The ever-popular C90B may actually see a price increase this year (again assuming nothing changes), you can’t escape the pressures of demand versus supply. We’re already seeing a few sellers attempting to take advantage of the lack of inventory by advertising airplanes at asking prices that would have been dismissed as unreasonable just six months ago.
This market will still be compressed by the aircraft models above it, so I wouldn’t expect to see wild increases in sales prices but I don’t expect to see any bargains either.
King Air C90GT (produced 2006-2007)
The C90GT remains my favorite micromarket. With under 100 airplanes produced, it’s a small, often overlooked market and does create some buying opportunities but there are so few nice, U.S.-based C90GTs it takes real effort to find one to buy.
The market is caught in the middle with values that are often less than a comparable C90B Blackhawk model and the newer and usually lower time C90GTi perched precariously right above it. I wouldn’t expect to see much change in C90GT values, they may firm up from some historical lows but I don’t expect to see any substantial increases in value.
King Air C90GTi/x (produced 2008-2021)
The “late models” are completely detached from the rest of the market as most owner-pilots prefer Garmin avionics and trend toward the older airplanes, and most corporate owners trend toward the newer airframes. It’s ironic that C90GTi values keep a lid on C90B/GT values when most buyers won’t make the jump, but that’s literally the situation.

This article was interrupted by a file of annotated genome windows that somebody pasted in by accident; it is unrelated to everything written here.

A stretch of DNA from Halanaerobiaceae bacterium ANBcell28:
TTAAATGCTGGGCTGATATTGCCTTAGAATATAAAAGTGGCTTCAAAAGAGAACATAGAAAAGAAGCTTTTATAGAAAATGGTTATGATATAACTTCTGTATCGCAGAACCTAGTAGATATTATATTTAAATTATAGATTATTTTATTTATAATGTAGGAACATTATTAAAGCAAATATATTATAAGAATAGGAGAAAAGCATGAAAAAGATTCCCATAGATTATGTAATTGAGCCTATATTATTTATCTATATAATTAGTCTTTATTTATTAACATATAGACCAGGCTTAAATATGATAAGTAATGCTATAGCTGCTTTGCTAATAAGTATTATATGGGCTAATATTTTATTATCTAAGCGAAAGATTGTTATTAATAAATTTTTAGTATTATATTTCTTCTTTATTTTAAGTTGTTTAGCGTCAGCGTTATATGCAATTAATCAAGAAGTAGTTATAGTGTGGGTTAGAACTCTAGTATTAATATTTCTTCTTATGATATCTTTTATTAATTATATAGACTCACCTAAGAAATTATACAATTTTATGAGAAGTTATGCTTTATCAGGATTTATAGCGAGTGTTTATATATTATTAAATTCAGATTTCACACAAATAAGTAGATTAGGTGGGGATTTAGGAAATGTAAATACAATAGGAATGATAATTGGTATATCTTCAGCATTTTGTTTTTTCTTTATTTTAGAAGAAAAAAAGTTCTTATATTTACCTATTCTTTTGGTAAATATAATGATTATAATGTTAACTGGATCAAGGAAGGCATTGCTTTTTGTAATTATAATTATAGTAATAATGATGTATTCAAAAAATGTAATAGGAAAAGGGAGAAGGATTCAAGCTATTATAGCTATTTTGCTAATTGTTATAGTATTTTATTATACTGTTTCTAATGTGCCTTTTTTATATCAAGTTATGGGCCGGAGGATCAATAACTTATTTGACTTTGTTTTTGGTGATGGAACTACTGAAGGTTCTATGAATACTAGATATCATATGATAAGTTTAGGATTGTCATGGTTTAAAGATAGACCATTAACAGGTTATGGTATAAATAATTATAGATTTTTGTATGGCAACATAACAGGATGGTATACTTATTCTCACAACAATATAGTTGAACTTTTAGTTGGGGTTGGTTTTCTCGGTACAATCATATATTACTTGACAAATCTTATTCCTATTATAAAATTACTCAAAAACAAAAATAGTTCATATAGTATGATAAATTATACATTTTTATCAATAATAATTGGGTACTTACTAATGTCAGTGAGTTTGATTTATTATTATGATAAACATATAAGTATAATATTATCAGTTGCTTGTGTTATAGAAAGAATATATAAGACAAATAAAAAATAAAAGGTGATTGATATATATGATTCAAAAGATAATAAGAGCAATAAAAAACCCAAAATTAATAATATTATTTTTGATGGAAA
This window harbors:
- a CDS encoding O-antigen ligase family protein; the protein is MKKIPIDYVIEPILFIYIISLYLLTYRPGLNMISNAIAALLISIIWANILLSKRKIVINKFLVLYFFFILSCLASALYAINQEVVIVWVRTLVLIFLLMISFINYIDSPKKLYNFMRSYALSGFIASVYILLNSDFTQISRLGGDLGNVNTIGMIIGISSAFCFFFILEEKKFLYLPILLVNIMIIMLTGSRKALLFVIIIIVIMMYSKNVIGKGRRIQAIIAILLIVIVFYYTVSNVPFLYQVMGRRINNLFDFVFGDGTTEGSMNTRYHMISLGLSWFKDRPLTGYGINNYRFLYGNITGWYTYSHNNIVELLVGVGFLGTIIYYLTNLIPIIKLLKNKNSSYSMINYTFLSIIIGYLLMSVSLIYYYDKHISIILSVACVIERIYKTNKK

These late model aircraft have seen a lot of downward pressure on their values over the years. As new aircraft are sold and as companies decide to upgrade quickly, there seems to have always been a steady supply of late model, low-time airplanes hitting the market. This has historically brought prices down and created that compression we talked about.
Today, there’s essentially zero used inventory and Textron just announced that they are discontinuing production of the C90GTx.
King Air 200/B200 (produced 1974-2007/2007-2012)
The King Air 200 series has the same break in models which occurred in 1981. It’s hard to believe but when the first major upgrade was done on the 200 series Beechcraft had produced over 800 of that model! The model break between the 200 and B200 has been a major dividing line in the marketability of these almost identical aircraft for years. We are now seeing the same type of divide at both the start of the 1990 model year and the 2000 model year. The old adage is a 1989 model sounds 10 years older than a 1990 one.